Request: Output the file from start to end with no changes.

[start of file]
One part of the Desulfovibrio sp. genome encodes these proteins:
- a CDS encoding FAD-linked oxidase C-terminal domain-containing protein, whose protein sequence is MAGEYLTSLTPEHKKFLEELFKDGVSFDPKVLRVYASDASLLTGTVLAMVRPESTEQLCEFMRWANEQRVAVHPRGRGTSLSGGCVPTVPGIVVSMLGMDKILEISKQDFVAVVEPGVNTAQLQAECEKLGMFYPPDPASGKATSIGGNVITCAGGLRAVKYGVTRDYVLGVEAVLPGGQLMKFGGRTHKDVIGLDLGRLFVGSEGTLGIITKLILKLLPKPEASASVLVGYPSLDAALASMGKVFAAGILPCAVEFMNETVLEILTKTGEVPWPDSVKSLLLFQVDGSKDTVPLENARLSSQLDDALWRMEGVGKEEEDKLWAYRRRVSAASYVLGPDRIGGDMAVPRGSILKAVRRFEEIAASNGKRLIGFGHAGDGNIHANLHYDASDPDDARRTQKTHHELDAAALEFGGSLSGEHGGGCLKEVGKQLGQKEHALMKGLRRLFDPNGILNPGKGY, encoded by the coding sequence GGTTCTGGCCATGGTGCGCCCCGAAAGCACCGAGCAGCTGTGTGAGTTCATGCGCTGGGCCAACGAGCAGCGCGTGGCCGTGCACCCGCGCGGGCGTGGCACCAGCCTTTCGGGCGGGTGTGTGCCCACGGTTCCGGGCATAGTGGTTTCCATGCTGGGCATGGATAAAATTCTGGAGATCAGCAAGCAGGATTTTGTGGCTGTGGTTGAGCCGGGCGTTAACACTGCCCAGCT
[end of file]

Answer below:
One part of the Desulfovibrio sp. genome encodes these proteins:
- a CDS encoding FAD-linked oxidase C-terminal domain-containing protein, whose protein sequence is MAGEYLTSLTPEHKKFLEELFKDGVSFDPKVLRVYASDASLLTGTVLAMVRPESTEQLCEFMRWANEQRVAVHPRGRGTSLSGGCVPTVPGIVVSMLGMDKILEISKQDFVAVVEPGVNTAQLQAECEKLGMFYPPDPASGKATSIGGNVITCAGGLRAVKYGVTRDYVLGVEAVLPGGQLMKFGGRTHKDVIGLDLGRLFVGSEGTLGIITKLILKLLPKPEASASVLVGYPSLDAALASMGKVFAAGILPCAVEFMNETVLEILTKTGEVPWPDSVKSLLLFQVDGSKDTVPLENARLSSQLDDALWRMEGVGKEEEDKLWAYRRRVSAASYVLGPDRIGGDMAVPRGSILKAVRRFEEIAASNGKRLIGFGHAGDGNIHANLHYDASDPDDARRTQKTHHELDAAALEFGGSLSGEHGGGCLKEVGKQLGQKEHALMKGLRRLFDPNGILNPGKGY, encoded by the coding sequence GGTTCTGGCCATGGTGCGCCCCGAAAGCACCGAGCAGCTGTGTGAGTTCATGCGCTGGGCCAACGAGCAGCGCGTGGCCGTGCACCCGCGCGGGCGTGGCACCAGCCTTTCGGGCGGGTGTGTGCCCACGGTTCCGGGCATAGTGGTTTCCATGCTGGGCATGGATAAAATTCTGGAGATCAGCAAGCAGGATTTTGTGGCTGTGGTTGAGCCGGGCGTTAACACTGCCCAGCT